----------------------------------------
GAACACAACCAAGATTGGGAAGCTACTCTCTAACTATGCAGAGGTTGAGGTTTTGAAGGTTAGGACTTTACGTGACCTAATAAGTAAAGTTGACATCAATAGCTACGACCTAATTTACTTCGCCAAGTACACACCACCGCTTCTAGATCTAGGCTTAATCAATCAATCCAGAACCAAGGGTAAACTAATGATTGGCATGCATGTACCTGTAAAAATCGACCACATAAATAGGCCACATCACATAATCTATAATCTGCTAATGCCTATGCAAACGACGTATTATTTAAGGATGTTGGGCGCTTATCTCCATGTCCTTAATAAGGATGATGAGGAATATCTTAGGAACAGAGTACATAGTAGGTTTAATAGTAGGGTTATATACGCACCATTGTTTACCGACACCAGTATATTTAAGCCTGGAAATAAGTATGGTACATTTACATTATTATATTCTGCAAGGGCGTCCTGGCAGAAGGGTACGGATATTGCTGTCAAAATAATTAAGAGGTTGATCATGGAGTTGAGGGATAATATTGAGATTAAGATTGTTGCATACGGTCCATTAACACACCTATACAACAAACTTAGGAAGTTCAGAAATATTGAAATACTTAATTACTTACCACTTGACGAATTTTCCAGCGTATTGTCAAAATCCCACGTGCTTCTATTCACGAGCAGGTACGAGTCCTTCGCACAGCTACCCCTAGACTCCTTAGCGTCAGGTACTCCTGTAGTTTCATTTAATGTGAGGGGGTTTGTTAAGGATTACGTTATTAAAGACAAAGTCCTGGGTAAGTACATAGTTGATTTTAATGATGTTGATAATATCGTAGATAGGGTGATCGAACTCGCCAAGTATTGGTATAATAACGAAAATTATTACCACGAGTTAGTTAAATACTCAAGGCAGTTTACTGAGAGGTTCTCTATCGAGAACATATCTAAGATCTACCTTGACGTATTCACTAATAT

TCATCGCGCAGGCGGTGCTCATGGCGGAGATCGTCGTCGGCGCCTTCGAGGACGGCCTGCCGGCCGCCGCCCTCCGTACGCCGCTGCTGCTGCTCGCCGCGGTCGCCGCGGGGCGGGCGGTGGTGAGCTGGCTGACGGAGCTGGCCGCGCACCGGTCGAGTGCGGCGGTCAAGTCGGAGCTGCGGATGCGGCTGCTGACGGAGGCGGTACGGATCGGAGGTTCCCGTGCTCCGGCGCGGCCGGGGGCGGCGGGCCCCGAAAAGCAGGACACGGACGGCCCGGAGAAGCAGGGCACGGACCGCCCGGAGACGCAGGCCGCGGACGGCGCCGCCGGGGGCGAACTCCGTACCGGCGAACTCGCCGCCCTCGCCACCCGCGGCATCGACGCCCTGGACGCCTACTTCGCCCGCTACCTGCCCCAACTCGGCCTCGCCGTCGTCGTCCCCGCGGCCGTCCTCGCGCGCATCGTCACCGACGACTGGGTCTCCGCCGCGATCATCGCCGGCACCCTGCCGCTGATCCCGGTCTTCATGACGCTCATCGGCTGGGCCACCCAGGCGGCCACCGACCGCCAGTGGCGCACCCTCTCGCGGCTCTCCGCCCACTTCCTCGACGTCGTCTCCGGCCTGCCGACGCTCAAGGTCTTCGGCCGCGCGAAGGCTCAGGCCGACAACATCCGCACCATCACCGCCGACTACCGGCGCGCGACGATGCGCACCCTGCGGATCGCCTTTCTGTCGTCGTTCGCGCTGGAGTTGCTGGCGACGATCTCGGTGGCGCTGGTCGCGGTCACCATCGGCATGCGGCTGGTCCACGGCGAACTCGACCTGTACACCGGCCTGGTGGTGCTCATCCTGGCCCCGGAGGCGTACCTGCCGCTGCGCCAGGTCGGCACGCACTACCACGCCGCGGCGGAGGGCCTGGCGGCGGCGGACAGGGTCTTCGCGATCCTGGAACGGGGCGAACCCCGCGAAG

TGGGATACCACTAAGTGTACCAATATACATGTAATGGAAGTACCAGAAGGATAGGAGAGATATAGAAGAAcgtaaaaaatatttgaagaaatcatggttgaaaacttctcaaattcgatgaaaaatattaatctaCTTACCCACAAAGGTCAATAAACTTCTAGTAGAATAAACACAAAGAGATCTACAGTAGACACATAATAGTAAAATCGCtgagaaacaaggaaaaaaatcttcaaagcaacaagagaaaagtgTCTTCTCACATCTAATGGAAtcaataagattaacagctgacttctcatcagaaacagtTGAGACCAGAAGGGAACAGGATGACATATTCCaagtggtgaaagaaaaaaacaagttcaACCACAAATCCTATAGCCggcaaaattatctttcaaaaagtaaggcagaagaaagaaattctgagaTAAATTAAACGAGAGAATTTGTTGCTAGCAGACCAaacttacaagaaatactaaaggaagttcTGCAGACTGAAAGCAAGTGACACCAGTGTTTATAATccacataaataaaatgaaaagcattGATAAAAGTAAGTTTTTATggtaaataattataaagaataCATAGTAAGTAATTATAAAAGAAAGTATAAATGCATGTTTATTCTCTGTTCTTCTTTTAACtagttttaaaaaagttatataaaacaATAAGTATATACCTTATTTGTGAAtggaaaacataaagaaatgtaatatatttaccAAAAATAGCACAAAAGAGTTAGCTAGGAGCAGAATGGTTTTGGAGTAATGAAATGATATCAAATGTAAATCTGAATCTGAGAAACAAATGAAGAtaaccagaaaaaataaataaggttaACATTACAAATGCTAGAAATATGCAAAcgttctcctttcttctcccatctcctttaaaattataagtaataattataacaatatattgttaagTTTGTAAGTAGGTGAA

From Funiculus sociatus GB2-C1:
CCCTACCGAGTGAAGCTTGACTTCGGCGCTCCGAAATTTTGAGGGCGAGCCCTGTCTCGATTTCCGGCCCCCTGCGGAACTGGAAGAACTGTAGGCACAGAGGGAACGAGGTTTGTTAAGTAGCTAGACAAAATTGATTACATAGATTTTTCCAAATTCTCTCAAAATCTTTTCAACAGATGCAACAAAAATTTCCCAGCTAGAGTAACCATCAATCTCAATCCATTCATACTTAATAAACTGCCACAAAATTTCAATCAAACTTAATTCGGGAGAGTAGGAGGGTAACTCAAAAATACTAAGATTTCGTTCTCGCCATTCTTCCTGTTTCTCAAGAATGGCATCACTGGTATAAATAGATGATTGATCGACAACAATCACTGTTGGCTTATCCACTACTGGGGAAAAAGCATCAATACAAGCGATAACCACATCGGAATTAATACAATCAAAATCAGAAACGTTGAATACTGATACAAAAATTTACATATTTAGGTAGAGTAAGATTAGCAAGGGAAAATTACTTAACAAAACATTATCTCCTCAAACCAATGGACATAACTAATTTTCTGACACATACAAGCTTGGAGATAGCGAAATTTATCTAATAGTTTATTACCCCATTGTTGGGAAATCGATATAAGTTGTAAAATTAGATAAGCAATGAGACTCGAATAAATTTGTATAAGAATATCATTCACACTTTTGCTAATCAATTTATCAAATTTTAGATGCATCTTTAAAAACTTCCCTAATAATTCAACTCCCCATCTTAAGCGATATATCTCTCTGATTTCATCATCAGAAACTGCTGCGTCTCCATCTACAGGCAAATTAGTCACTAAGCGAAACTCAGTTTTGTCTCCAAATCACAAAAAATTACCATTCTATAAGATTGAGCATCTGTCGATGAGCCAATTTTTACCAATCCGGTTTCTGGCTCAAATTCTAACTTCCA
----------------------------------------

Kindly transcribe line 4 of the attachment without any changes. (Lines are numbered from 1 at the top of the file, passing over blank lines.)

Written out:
From Funiculus sociatus GB2-C1: